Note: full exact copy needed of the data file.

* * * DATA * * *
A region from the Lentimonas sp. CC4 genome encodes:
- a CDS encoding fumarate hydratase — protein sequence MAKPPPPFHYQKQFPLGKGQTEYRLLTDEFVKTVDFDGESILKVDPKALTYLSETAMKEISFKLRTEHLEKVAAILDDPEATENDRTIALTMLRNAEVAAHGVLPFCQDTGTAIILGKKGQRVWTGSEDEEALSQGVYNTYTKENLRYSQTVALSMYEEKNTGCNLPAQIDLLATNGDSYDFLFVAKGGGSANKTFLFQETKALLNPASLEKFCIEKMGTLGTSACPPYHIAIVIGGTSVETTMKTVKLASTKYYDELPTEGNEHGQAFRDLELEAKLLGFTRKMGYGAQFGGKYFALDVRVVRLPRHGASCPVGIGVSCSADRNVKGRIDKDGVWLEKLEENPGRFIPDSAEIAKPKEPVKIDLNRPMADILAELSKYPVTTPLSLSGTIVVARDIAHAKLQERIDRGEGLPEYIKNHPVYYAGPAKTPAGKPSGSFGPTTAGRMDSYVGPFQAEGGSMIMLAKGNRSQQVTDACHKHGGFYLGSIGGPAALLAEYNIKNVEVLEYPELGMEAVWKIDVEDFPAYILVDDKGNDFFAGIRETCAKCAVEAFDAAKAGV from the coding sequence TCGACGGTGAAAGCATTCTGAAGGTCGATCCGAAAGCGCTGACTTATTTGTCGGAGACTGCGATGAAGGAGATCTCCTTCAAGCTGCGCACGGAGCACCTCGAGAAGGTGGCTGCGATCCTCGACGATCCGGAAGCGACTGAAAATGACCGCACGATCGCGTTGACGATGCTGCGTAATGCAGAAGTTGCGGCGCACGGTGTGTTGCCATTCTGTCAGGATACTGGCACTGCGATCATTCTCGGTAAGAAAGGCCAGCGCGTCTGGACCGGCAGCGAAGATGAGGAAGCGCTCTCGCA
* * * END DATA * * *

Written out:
A region from the Lentimonas sp. CC4 genome encodes:
- a CDS encoding fumarate hydratase — protein sequence MAKPPPPFHYQKQFPLGKGQTEYRLLTDEFVKTVDFDGESILKVDPKALTYLSETAMKEISFKLRTEHLEKVAAILDDPEATENDRTIALTMLRNAEVAAHGVLPFCQDTGTAIILGKKGQRVWTGSEDEEALSQGVYNTYTKENLRYSQTVALSMYEEKNTGCNLPAQIDLLATNGDSYDFLFVAKGGGSANKTFLFQETKALLNPASLEKFCIEKMGTLGTSACPPYHIAIVIGGTSVETTMKTVKLASTKYYDELPTEGNEHGQAFRDLELEAKLLGFTRKMGYGAQFGGKYFALDVRVVRLPRHGASCPVGIGVSCSADRNVKGRIDKDGVWLEKLEENPGRFIPDSAEIAKPKEPVKIDLNRPMADILAELSKYPVTTPLSLSGTIVVARDIAHAKLQERIDRGEGLPEYIKNHPVYYAGPAKTPAGKPSGSFGPTTAGRMDSYVGPFQAEGGSMIMLAKGNRSQQVTDACHKHGGFYLGSIGGPAALLAEYNIKNVEVLEYPELGMEAVWKIDVEDFPAYILVDDKGNDFFAGIRETCAKCAVEAFDAAKAGV from the coding sequence TCGACGGTGAAAGCATTCTGAAGGTCGATCCGAAAGCGCTGACTTATTTGTCGGAGACTGCGATGAAGGAGATCTCCTTCAAGCTGCGCACGGAGCACCTCGAGAAGGTGGCTGCGATCCTCGACGATCCGGAAGCGACTGAAAATGACCGCACGATCGCGTTGACGATGCTGCGTAATGCAGAAGTTGCGGCGCACGGTGTGTTGCCATTCTGTCAGGATACTGGCACTGCGATCATTCTCGGTAAGAAAGGCCAGCGCGTCTGGACCGGCAGCGAAGATGAGGAAGCGCTCTCGCA